budget for the WMPO.
Metropolitan Transportation Improvement Program
The Metropolitan Transportation Improvement Program (MTIP) is a
short-range, seven-year multi-modal funding program that identifies
transportation improvements recommended for the upcoming period. It
identifies priorities, groups improvements into staging periods,
includes estimated costs and revenues, and is fiscally-constrained. The
MTIP provides a prioritized list used to identify projects for the
State Transportation Improvement Program (STIP) managed by NCDOT.
Long Range Transportation Plan & Comprehensive Transportation Plan
Federal law requires the WMPO to adopt a Long Range Transportation Plan (LRTP)
that is multi-modal, fiscally-constrained, has a minimum 20-year
planning horizon, adheres to the adopted public involvement policy, and
uses growth forecasts consistent with latest local land use plans. The
LRTP must be updated every 5 years. The current WMPO 2005-2030 Long Range Transportation Plan was adopted in March 2005.
During the next update of the LRTP, the WMPO will also complete a Comprehensive Transportation Plan (CTP).
In 2001, the North Carolina General Assembly amended General Statute
136-66.2 to require the completion of a CTP. The CTP will supplant the
adopted WMPO Thoroughfare Plan.
Federal law stresses seven planning factors that should be considered in the development of the LRTP.
- Support the economic vitality of the community, especially by enabling global competitiveness, productivity and efficiency;
- Increase the safety and security of the transportation system for motorized and non-motorized users;
- Increase the accessibility and mobility options available to people and freight;
- Protect and enhance the environment, promote energy conservation, improve quality of life;
- Enhance the integration and connectivity of the transportation system, across and between modes, for people and freight;
- Promote efficient system management and operations; and
- Emphasize the preservation of the existing transportation system.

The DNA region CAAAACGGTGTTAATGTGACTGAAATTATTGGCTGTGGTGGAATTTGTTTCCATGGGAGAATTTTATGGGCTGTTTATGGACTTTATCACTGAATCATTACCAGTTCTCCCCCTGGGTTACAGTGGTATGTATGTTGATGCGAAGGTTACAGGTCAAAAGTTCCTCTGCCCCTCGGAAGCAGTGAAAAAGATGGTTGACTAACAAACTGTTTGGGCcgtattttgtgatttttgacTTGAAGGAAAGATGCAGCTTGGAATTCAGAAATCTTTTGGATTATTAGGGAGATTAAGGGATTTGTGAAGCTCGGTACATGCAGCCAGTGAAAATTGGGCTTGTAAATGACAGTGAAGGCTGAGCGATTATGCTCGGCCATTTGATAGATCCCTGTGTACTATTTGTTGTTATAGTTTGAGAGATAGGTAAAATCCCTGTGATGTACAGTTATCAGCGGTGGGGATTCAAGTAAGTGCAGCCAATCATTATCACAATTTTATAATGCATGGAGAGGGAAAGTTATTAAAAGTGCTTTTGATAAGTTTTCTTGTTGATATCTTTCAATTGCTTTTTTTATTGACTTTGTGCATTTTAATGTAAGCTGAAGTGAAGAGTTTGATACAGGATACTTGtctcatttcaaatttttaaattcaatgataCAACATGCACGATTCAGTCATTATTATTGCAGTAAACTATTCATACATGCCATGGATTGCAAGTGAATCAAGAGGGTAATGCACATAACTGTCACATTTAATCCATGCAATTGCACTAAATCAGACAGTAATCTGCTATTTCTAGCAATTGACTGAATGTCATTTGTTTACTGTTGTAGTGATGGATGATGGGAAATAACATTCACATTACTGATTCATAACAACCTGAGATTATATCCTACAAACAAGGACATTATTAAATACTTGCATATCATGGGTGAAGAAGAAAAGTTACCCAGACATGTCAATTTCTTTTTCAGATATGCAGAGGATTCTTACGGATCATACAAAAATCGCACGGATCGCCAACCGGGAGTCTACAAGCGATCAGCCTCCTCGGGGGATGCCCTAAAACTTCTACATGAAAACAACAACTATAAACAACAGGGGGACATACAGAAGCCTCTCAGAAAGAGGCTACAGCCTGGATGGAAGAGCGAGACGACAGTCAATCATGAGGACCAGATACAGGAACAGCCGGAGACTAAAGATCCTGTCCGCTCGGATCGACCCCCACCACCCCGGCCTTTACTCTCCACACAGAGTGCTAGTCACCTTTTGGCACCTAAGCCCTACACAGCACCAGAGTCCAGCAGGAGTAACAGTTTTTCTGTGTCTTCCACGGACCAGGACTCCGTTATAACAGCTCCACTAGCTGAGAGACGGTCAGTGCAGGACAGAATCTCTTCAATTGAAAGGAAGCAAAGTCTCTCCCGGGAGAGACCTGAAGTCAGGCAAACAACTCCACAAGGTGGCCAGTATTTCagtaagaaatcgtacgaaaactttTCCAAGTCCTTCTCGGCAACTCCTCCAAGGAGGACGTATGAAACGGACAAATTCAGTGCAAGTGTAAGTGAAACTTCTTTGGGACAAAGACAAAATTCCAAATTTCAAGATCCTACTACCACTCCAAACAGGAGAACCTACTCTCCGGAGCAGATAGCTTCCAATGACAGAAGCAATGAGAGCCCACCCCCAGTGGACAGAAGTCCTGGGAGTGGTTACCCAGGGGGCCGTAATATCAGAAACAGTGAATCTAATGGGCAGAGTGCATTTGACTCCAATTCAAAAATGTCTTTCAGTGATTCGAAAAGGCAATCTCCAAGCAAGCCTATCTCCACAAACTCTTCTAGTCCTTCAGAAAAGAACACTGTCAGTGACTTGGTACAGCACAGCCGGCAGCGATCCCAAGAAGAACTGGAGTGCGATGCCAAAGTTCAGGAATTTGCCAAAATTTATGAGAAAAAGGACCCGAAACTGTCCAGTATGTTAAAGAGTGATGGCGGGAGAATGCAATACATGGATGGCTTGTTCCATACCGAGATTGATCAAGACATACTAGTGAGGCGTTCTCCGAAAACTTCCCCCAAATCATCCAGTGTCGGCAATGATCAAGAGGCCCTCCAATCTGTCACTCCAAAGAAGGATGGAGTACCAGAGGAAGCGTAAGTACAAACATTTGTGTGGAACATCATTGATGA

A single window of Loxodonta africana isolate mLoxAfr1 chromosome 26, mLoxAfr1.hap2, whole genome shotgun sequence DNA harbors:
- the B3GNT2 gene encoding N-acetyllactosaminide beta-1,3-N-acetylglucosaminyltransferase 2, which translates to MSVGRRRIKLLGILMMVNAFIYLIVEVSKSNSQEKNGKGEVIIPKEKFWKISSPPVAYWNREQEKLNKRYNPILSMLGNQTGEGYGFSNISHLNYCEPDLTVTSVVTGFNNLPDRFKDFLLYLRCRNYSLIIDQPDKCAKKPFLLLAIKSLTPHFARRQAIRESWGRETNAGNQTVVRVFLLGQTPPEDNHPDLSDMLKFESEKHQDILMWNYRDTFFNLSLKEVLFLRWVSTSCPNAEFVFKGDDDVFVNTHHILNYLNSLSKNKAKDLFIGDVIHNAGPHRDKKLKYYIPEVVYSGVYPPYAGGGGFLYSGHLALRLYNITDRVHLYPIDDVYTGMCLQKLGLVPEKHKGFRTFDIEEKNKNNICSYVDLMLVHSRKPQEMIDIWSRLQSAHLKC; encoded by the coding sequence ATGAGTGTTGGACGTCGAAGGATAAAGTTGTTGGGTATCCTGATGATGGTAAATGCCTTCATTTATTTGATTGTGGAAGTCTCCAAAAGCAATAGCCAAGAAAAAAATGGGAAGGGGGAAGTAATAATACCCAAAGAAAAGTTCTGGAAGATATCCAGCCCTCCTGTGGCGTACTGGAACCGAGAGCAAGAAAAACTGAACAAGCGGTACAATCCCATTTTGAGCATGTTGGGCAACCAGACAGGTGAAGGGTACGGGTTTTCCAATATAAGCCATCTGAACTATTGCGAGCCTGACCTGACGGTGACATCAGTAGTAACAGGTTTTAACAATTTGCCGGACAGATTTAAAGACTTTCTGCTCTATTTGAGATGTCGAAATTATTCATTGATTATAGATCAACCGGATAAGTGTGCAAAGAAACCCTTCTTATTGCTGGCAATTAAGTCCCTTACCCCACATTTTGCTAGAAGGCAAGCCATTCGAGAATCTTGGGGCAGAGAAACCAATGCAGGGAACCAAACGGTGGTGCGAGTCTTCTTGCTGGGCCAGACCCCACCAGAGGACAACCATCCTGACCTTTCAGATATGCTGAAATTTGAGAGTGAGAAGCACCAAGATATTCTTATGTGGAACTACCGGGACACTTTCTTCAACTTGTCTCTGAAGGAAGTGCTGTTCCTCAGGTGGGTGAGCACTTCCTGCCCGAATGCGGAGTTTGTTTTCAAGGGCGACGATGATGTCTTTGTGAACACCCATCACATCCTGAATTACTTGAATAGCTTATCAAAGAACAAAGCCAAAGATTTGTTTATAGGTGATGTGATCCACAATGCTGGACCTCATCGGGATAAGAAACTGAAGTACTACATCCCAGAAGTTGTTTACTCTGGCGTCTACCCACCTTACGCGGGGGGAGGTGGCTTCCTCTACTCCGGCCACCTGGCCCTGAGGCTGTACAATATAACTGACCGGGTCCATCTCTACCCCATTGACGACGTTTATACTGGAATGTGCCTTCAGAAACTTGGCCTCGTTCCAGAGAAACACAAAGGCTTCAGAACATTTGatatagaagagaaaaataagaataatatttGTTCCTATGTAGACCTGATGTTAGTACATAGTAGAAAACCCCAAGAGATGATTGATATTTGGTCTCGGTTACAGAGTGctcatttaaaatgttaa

Federal-Aid Functional Classification System
All Federal funding is based on a roadway's functional classification which is determined in accordance with the Highway Functional Classification, Concepts, Criteria and Procedures
published by the Federal Highway Administration. Functional
classification is the process by which streets and highways are grouped
into classes according to the type of service they provide or will
provide. The functional classification hierarchy is below.
Small Urban areas
Minor arterial roads
Minor arterial streets
Minor arterial streets
Technical Review Committees
WMPO staff participate on three Technical Review Committees (TRC)
throughout the urbanized area - City of Wilmington, New Hanover County
and Town of Leland. In this capacity, WMPO staff review
development/redevelopment proposals to evaluate: their impact on the
local street network, internal circulation, relation to locally adopted
transportation plans and construction projects, adequacy of pedestrian
and bicycle facilities, and overall design appropriateness. Comments
derived from this review are formally submitted to the developer for
further discussion and/or inclusion in a revised site design. WMPO
staff also provide on-demand review services for other governmental
agencies within the urbanized area. On average, WMPO staff review
between 15 and 20 development proposals a month.
Traffic Impact Analyses
City of Wilmington and New Hanover County currently have adopted land
use regulations that require new development, redevelopment, and
expansion projects, which are expected to generate more than 100
vehicle trips during peak travel hours, to provide a detailed traffic
impact analysis (TIA) that illustrates the potential impacts of
additional trips on roadway capacity. WMPO staff coordinate the review
of these TIAs with other local agencies including the North Carolina
Department of Transportation, City of Wilmington Traffic Engineering
section, and planning staffs from both governmental agencies. Needed
roadway improvements are commonly identified through the TIA review
process. Most often, implementation of these improvements are the
responsibility of the developer. The WMPO is the approving agency of
TIAs within the City of Wilmington and New Hanover County. On average,
five TIAs are submitted for review each month.